Styled By Kristin, Fashion is important. The economy, society, and each of us individually are all affected. What we wear tells the story of who we are – or who we want to be – faster than anything else.
However, fashion is frequently portrayed as a frivolous, vain, and fleeting industry. Many people underestimate how significant and far-reaching it truly is. The sector is worth $3 trillion globally. It is the world's second-largest economic activity in terms of trade intensity, employing approximately 57 million people in poor nations, 80 percent of whom are women.
Who said fashion isn't important?
Fashion, like most other global industries, has a dark side. Garment worker exploitation, a lack of diversity, and environmental degradation are all concerns that the sector needs to face and rectify. This massive creative industry, on the other hand, has the ability to bring about significant change.
Despite its flaws, fashion has the ability to communicate a message effectively, logically, and with the all-important 'cool' factor. Professor Helen Storey MBE and chemistry Professor Tony Ryan collaborated on the project Catalytic Clothing, which looked into how textiles may be utilized as a catalytic surface to filter air.
They devised and created the 'Herself' catalytic clothing, which is laced with a photocatalyst that breaks down airborne pollution into harmless compounds using light.
'Herself' toured the world, increasing awareness of the Catalytic Clothes project and educating city people throughout the world to the idea that clothing and textiles may help improve the urban environment and the health of individuals who live there.
According to Jubilee Ace Bobby Low, This initiative exemplifies how fashion is cooperating with science, engineering, and technology to build a new future: one that benefits the environment, society, and human health. This initiative exemplifies how fashion is cooperating with science, engineering, and technology to build a new future: one that benefits the environment, society, and human health.
This initiative exemplifies how fashion is cooperating with science, engineering, and technology to build a new future: one that benefits the environment, society, and human health.
Our most fundamental needs of warmth and protection are met by clothing, but the significance of fashion in our health and well-being is beginning to expand. We've already seen smart socks that utilize temperature sensors to check diabetic health and a bra that can identify cancers before breast exams and mammograms.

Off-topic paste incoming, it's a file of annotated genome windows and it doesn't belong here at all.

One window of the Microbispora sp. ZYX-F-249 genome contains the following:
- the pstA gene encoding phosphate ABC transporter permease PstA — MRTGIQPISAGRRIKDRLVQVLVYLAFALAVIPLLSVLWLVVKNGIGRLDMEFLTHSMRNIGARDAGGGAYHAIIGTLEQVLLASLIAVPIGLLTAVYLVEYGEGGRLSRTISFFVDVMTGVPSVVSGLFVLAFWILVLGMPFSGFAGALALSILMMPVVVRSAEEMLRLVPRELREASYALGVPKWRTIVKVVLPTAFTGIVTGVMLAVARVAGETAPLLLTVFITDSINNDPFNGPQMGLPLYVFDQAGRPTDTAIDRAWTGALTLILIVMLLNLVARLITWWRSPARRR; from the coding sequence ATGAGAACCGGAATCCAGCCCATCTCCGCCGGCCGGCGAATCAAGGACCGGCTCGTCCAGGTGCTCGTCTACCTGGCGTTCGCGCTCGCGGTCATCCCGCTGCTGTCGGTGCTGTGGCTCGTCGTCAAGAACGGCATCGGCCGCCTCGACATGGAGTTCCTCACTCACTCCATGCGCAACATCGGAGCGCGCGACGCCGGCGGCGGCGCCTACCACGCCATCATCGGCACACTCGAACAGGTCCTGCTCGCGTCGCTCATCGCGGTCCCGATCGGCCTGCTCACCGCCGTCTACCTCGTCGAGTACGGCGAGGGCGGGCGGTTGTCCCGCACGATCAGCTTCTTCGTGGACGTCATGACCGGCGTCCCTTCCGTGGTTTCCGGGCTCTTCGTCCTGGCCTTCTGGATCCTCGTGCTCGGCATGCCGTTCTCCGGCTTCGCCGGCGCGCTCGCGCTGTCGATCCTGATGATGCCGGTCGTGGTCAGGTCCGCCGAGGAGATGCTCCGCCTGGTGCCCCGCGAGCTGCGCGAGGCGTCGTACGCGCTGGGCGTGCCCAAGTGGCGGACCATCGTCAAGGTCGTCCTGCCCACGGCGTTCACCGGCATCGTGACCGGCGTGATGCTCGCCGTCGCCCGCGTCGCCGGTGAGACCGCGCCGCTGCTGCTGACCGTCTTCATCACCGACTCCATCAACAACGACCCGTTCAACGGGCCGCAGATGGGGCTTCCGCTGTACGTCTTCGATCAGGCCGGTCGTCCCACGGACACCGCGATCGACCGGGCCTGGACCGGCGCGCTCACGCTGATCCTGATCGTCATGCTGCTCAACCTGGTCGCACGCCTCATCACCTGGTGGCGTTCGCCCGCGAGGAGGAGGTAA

We can design clothes that will gather and transfer data, as well as store and conduct energy, as electronic textiles are developed.
We are beginning to see fashion as less frivolous and more as a serious instrument we can all use to make our lives better by using the creativity and methods of fashion to health and social issues.
Although technology advancements are undeniably thrilling, clothing also has a human component that is becoming increasingly important in the digital era. Clothes hold memories and are a reflection of our personalities. Clothes can be used to talk about our life because we all have them and wear them.
Alison Moloney, a curator at London College of Fashion, explored the power of clothing in her show 'Cabinet Stories,' which traveled to a female prison, a mental health unit, and an elderly care home. Individuals were encouraged to choose items of clothing that meant a lot to them, and these stories and images of the outfits were part of the exhibition.
The Strong National Museum of Play (2017) PussyHat
Relationships can be formed not just through the wearing of garments, but also through the manufacture of them. Artist Whitney McVeigh's project '1000 Coats,' for example, will involve 100 women from various backgrounds stitching ten coats apiece. Workshops training women to sew are part of the project, and they provide them with new skills while also encouraging them to work together as a community and develop new partnerships.
Through its personal connection to each of us, fashion has the power to influence and shape lives. We all have to wear clothes, and each item we purchase signifies a personal choice — it is this very human interaction between us and our clothing that makes it political. Fashion may play a key role in conveying your values, whether you're marching in a knitted pink pussy hat, wearing a piece of clothing that expresses your beliefs, or using your business to better working conditions.
What we wear is a reflection of how we see the world and how we want the world to see us. The Stone Age man wearing the latest shell beads, the postwar woman dressed in Dior's New Look, the latest fashion blog documenting street style as it happens – they're all linked to our primal desire to express individuality.
Fashion has always been and will continue to be a part of our lives. Many people think of fashion as fleeting and frivolous, but I think of it as a creative, ambitious, diverse sector that is critical to our economic and personal well-being. Fashion is quite important.
Read More: WHAT IS THE IMPORTANCE OF FASHION?